Almost everyone who has seen Tron Legacy comes out thinking one thing: “I want a Light Cycle.” Unfortunately, they don’t exist.
But I now have created the next-best thing: a Segway i2 Personal Transporter (PT) customized to look as if it just glided right off the Grid.
Yes, I realize that by customizing my Segway in the style of Tron I have managed to add even more nerdiness to an already ultra-nerdy mode of transportation. But I think it’s pretty darn awesome.
Here’s a video of it in action:
And yeah, I had to make a Tron-like video too, complete with fake monitor scan lines and a wash of blue light. Go ahead, call me a nerd. I’ll wait.
Update (1/11/11): Today proved to be a popular day for my Tron Segway. It was featured on Gizmodo, in the Wired.com Gadget Lab and was even tweeted about by Tron Legacy star Olivia Wilde.
Her thoughts? “You’re welcome, world.”
A couple more photos of the Tron Segway:
Wouldn’t this thing look great gliding through ElecTRONica at the Disney California Adventure theme park? (Too bad Disney doesn’t allow guests to bring Segways into the parks. And I live in Florida, not California…)
Making of the Tron Segway
So how did I transform the Segway into something one step short of a Light Cycle? Honestly, I didn’t change all that much on it. The Segway is already a pretty futuristic device and would instantly fit in with the world of Tron without any modifications.
And that’s it! To plan the design, I first took pictures of the front and back of the Segway:
Then I sifted through a bunch of Tron Legacy images before I decided to model my design after this costume:
I brought the Segway pictures into Photoshop and mocked up the design:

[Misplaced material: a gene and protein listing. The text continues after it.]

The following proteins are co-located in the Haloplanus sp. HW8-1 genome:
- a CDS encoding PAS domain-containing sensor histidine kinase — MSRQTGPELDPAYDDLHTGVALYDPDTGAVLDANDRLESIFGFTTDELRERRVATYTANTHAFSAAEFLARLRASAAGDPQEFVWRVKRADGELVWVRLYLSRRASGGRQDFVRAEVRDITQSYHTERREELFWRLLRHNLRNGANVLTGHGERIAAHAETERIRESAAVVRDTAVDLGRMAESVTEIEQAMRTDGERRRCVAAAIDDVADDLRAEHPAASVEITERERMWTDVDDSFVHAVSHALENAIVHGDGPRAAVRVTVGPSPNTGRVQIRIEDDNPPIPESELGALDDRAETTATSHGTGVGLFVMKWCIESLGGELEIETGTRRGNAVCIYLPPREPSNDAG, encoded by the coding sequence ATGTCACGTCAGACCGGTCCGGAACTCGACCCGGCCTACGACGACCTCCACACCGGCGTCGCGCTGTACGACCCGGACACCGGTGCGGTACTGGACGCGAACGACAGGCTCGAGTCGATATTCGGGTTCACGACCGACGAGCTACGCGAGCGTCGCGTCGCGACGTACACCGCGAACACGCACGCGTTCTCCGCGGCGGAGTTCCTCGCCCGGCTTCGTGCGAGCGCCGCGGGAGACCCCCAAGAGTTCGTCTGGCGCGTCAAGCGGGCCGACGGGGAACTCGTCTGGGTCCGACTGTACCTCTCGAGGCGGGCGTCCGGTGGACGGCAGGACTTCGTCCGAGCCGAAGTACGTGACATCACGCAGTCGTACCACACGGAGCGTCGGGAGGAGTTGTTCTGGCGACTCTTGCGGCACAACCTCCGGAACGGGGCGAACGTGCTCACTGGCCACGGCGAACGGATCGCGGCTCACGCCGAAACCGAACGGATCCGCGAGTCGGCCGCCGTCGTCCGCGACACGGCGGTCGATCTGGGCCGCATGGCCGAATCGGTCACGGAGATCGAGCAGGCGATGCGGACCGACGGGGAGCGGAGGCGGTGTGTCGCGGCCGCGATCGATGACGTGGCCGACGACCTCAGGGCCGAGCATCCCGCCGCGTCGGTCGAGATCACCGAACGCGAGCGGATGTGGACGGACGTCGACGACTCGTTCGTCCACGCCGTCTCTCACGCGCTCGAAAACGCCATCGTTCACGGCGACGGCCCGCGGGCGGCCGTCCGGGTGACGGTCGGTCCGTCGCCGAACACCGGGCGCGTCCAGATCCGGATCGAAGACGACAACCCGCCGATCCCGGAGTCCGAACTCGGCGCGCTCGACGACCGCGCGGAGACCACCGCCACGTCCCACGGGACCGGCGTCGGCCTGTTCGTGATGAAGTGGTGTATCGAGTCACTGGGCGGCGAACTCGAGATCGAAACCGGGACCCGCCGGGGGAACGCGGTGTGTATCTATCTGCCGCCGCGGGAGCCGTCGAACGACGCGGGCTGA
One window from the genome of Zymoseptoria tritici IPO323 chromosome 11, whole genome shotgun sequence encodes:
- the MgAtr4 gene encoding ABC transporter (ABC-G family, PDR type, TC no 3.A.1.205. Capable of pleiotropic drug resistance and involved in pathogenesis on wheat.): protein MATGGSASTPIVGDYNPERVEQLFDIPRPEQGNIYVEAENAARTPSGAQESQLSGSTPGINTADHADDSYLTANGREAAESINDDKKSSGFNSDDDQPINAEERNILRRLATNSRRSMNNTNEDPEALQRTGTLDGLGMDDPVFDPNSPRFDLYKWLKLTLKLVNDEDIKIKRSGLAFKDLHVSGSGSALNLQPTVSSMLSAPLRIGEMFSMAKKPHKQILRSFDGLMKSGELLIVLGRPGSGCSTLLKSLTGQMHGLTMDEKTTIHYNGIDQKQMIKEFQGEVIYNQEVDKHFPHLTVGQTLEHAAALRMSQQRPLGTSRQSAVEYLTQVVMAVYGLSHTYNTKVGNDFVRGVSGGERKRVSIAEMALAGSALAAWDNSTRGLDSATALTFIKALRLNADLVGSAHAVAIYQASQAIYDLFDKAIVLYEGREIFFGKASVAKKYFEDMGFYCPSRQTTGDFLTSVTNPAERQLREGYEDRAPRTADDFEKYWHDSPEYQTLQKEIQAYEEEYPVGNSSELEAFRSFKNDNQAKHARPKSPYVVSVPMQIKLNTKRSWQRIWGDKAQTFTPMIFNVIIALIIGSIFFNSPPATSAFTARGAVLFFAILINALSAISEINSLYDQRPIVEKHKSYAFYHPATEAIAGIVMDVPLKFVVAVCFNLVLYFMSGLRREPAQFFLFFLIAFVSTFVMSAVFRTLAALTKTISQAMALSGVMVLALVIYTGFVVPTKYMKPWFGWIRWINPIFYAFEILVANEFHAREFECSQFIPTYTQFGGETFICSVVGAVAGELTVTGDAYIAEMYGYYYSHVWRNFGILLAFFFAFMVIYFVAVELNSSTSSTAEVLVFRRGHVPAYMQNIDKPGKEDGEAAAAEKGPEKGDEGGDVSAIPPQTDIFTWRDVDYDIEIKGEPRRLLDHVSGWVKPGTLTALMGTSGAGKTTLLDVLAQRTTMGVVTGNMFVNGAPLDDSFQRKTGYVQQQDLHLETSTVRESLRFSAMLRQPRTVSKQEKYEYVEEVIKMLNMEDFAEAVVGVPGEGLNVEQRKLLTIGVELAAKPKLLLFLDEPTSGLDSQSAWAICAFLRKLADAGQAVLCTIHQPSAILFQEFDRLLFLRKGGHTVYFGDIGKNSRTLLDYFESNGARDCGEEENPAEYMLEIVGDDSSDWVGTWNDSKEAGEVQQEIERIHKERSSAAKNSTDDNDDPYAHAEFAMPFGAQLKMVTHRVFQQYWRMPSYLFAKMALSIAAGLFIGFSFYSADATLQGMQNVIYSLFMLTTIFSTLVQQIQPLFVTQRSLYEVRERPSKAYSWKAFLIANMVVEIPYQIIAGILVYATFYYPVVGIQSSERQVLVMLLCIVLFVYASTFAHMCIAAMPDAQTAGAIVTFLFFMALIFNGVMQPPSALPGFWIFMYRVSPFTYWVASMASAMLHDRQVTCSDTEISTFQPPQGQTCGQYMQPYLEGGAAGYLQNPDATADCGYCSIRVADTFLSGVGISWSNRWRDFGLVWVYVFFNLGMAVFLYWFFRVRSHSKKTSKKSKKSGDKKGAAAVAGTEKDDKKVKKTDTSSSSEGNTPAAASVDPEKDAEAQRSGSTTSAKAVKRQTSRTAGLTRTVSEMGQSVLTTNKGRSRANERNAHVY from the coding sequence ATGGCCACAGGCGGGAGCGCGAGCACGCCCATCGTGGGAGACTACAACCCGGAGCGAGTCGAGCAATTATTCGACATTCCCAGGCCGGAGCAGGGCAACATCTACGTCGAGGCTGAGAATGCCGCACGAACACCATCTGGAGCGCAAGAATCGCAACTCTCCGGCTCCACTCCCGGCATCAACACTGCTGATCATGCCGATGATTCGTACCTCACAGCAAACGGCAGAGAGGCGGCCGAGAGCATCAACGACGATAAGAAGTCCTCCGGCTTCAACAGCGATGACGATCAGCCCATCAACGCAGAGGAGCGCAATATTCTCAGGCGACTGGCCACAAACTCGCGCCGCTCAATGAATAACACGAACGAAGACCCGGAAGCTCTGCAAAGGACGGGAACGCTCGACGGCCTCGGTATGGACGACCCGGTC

After completing and printing the design, I sat down with my roll of reflective tape and scissors and begin to piece it together, strip-by-strip. Here’s what it looked like halfway through:
The reflective tape looks plain white under normal ambient light, but when hit directly by a light beam, it reflects brightly back and resembles the glowing Tron Legacy costumes, Light Cycles, and everything else on the Grid:
Here’s a closer look at the pattern on the wheel shields:
Finally I moved on to adding blue LED lights to give the Tron Segway some kind of glow even when the tape wasn’t reflecting light. I had recently purchased several sets of battery-powered lights during Target’s after-Christmas clearance sale at just $3 each.
The round Segway logo in the front easily pops off, snaps back on and has convenient slots running around it, so it was simple to insert the LEDs, fasten them with electrical tape, and close it back up:
I placed the battery box and switch for the lights just behind the lean bar, between where my feet go while riding the Segway. Again, it’s fastened only by electrical tape. It’s a temporary solution until I find a more appropriate adhesive or mount.
The completed Tron Segway
All in all, the transformation from “ordinary” Segway i2 into my new Tron Segway took around 4 hours, including design, planning, and installation. Shooting these photos and creating the video took another couple hours. I should also mention that the light-up disc featured in the photo at the top of this article is not part of the customization. I placed it there just to make the photo look even more awesome.
Here are some more pictures of it all put together:
And before you rank me up there with Tron Guy, I’ll mention that these additions to the Segway are not just for looks. They do add a great deal of safety to it, as I will now feel better about gliding around at night knowing that I’ll be quite visible to cars as their headlights reflect off of the newly-added details – and I’ll be sporting bright blue LED headlights of my own.
Comment below and let me know what you think!